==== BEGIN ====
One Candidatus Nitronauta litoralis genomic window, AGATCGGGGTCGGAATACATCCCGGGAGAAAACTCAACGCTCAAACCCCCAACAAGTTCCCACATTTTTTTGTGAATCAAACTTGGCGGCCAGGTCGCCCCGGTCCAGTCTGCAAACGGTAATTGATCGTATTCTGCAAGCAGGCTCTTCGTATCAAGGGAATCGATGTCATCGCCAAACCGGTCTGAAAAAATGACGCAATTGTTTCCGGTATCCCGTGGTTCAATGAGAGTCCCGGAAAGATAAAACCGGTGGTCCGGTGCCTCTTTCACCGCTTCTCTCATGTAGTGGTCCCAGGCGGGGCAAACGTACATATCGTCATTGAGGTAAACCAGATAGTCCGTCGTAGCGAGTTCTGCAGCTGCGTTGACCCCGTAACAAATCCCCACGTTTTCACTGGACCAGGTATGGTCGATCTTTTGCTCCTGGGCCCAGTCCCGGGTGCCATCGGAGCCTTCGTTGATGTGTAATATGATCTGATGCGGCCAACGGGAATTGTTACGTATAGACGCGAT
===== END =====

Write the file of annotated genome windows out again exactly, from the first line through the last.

One Candidatus Nitronauta litoralis genomic window, AGATCGGGGTCGGAATACATCCCGGGAGAAAACTCAACGCTCAAACCCCCAACAAGTTCCCACATTTTTTTGTGAATCAAACTTGGCGGCCAGGTCGCCCCGGTCCAGTCTGCAAACGGTAATTGATCGTATTCTGCAAGCAGGCTCTTCGTATCAAGGGAATCGATGTCATCGCCAAACCGGTCTGAAAAAATGACGCAATTGTTTCCGGTATCCCGTGGTTCAATGAGAGTCCCGGAAAGATAAAACCGGTGGTCCGGTGCCTCTTTCACCGCTTCTCTCATGTAGTGGTCCCAGGCGGGGCAAACGTACATATCGTCATTGAGGTAAACCAGATAGTCCGTCGTAGCGAGTTCTGCAGCTGCGTTGACCCCGTAACAAATCCCCACGTTTTCACTGGACCAGGTATGGTCGATCTTTTGCTCCTGGGCCCAGTCCCGGGTGCCATCGGAGCCTTCGTTGATGTGTAATATGATCTGATGCGGCCAACGGGAATTGTTACGTATAGACGCGAT